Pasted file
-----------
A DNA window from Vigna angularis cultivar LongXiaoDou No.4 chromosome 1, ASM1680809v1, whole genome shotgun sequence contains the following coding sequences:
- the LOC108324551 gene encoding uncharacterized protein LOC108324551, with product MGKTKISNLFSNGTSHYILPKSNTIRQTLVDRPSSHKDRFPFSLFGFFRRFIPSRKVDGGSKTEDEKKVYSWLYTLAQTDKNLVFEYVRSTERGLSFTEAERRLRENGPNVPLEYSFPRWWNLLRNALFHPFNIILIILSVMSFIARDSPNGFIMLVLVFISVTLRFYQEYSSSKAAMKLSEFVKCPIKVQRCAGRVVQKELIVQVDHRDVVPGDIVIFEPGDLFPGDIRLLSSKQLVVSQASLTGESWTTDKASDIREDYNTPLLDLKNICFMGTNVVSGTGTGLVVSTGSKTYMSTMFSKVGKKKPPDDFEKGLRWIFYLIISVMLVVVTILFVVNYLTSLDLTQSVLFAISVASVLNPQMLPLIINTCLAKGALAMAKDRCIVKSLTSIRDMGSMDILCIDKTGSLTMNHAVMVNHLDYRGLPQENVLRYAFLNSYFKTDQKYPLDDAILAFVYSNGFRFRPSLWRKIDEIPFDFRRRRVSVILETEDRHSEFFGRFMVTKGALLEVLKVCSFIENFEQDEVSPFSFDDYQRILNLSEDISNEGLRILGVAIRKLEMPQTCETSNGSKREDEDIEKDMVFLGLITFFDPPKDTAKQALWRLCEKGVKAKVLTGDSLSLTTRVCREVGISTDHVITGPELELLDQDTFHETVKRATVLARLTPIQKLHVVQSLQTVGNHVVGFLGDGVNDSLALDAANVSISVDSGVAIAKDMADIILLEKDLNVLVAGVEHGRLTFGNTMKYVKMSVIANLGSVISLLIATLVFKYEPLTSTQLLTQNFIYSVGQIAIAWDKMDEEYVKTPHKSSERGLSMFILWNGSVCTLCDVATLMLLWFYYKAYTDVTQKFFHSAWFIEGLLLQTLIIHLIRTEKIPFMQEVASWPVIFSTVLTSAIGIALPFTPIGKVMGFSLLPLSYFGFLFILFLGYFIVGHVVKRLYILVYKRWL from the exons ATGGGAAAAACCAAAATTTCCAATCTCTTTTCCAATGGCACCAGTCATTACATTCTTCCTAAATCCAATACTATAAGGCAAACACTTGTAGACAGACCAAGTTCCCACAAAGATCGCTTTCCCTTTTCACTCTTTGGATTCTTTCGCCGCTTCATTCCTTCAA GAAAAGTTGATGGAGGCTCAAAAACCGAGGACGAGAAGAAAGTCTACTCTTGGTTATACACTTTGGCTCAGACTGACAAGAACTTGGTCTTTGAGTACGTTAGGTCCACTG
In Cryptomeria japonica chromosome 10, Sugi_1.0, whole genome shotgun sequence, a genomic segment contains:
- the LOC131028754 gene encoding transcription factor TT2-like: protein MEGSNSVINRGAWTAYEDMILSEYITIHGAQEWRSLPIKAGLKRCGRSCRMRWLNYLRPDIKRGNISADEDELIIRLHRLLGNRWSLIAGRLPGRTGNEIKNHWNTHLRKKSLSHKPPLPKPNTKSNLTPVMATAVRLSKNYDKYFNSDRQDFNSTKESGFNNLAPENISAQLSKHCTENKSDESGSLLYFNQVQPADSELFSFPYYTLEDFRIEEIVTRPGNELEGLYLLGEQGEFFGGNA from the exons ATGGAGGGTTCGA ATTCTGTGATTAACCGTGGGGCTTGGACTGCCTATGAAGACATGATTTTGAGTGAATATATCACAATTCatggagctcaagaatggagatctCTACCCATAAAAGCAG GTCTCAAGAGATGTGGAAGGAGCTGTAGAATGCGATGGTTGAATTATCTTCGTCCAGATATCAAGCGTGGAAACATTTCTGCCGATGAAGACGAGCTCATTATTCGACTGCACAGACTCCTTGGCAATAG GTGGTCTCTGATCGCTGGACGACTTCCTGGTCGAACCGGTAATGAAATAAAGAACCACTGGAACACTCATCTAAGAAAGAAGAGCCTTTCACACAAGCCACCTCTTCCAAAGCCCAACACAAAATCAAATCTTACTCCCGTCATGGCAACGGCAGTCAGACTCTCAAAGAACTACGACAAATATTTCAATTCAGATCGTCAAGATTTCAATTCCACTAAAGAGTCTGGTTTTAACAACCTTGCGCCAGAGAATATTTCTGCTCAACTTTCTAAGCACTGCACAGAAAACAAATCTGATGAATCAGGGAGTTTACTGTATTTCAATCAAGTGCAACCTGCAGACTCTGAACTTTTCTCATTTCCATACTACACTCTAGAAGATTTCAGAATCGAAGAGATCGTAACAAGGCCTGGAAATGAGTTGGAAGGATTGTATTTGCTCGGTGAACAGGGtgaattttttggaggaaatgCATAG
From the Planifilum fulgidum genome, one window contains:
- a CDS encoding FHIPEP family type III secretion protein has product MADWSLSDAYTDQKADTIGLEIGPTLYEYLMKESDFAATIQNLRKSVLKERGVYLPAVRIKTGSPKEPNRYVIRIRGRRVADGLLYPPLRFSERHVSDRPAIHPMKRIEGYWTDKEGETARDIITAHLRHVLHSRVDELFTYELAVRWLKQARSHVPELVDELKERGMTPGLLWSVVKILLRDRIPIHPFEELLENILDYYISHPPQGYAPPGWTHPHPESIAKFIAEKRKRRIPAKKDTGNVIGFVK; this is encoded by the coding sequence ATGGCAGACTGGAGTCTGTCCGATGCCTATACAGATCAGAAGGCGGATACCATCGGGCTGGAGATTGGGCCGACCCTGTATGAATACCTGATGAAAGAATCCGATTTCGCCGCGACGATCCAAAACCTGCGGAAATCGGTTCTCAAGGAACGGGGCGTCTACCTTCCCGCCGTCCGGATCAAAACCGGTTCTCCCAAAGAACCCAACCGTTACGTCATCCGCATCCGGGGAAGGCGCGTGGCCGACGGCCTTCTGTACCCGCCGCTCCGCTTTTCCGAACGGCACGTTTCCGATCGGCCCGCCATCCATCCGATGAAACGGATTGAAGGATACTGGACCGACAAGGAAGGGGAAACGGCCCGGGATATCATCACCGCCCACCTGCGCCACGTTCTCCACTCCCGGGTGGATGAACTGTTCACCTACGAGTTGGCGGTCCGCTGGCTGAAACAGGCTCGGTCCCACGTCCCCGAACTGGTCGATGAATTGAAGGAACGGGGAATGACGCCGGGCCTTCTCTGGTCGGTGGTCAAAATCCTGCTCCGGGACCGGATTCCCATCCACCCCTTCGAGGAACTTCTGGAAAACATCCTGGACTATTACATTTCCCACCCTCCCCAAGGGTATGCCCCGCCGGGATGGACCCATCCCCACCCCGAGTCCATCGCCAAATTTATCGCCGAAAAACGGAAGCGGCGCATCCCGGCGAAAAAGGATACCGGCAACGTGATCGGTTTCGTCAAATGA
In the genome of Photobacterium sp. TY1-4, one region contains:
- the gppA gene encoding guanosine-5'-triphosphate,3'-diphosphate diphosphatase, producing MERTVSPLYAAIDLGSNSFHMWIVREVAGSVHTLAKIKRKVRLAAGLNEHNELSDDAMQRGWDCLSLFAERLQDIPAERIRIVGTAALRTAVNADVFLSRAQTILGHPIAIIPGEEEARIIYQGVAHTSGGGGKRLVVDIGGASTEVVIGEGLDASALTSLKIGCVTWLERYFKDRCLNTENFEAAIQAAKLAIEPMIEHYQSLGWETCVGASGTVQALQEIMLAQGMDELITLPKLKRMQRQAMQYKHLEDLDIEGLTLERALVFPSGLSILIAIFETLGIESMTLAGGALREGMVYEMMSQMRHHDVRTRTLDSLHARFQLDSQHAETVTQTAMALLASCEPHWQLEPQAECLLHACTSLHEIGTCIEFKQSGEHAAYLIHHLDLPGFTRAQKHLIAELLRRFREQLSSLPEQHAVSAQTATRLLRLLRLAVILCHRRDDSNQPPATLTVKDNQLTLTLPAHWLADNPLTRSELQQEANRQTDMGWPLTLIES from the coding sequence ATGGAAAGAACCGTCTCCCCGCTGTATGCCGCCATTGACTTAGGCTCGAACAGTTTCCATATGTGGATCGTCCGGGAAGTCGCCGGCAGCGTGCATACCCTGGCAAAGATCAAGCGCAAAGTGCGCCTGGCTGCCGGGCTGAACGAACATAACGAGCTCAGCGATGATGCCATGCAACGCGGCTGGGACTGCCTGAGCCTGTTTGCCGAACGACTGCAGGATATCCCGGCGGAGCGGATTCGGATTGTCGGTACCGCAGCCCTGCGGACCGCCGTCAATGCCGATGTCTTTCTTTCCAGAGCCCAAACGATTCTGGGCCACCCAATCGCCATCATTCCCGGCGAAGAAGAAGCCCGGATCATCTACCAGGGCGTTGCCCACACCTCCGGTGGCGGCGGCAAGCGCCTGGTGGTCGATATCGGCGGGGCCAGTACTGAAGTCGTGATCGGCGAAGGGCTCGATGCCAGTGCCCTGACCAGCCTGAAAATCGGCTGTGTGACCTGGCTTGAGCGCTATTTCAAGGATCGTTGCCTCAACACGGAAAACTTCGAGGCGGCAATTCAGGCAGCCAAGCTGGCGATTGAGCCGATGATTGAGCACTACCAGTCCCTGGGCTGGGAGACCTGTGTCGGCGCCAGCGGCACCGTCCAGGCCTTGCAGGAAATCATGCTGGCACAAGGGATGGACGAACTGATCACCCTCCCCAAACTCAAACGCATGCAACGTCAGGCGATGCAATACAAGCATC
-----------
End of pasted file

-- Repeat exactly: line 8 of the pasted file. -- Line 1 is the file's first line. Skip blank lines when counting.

- the gppA gene encoding guanosine-5'-triphosphate,3'-diphosphate diphosphatase, producing MERTVSPLYAAIDLGSNSFHMWIVREVAGSVHTLAKIKRKVRLAAGLNEHNELSDDAMQRGWDCLSLFAERLQDIPAERIRIVGTAALRTAVNADVFLSRAQTILGHPIAIIPGEEEARIIYQGVAHTSGGGGKRLVVDIGGASTEVVIGEGLDASALTSLKIGCVTWLERYFKDRCLNTENFEAAIQAAKLAIEPMIEHYQSLGWETCVGASGTVQALQEIMLAQGMDELITLPKLKRMQRQAMQYKHLEDLDIEGLTLERALVFPSGLSILIAIFETLGIESMTLAGGALREGMVYEMMSQMRHHDVRTRTLDSLHARFQLDSQHAETVTQTAMALLASCEPHWQLEPQAECLLHACTSLHEIGTCIEFKQSGEHAAYLIHHLDLPGFTRAQKHLIAELLRRFREQLSSLPEQHAVSAQTATRLLRLLRLAVILCHRRDDSNQPPATLTVKDNQLTLTLPAHWLADNPLTRSELQQEANRQTDMGWPLTLIES from the coding sequence ATGGAAAGAACCGTCTCCCCGCTGTATGCCGCCATTGACTTAGGCTCGAACAGTTTCCATATGTGGATCGTCCGGGAAGTCGCCGGCAGCGTGCATACCCTGGCAAAGATCAAGCGCAAAGTGCGCCTGGCTGCCGGGCTGAACGAACATAACGAGCTCAGCGATGATGCCATGCAACGCGGCTGGGACTGCCTGAGCCTGTTTGCCGAACGACTGCAGGATATCCCGGCGGAGCGGATTCGGATTGTCGGTACCGCAGCCCTGCGGACCGCCGTCAATGCCGATGTCTTTCTTTCCAGAGCCCAAACGATTCTGGGCCACCCAATCGCCATCATTCCCGGCGAAGAAGAAGCCCGGATCATCTACCAGGGCGTTGCCCACACCTCCGGTGGCGGCGGCAAGCGCCTGGTGGTCGATATCGGCGGGGCCAGTACTGAAGTCGTGATCGGCGAAGGGCTCGATGCCAGTGCCCTGACCAGCCTGAAAATCGGCTGTGTGACCTGGCTTGAGCGCTATTTCAAGGATCGTTGCCTCAACACGGAAAACTTCGAGGCGGCAATTCAGGCAGCCAAGCTGGCGATTGAGCCGATGATTGAGCACTACCAGTCCCTGGGCTGGGAGACCTGTGTCGGCGCCAGCGGCACCGTCCAGGCCTTGCAGGAAATCATGCTGGCACAAGGGATGGACGAACTGATCACCCTCCCCAAACTCAAACGCATGCAACGTCAGGCGATGCAATACAAGCATC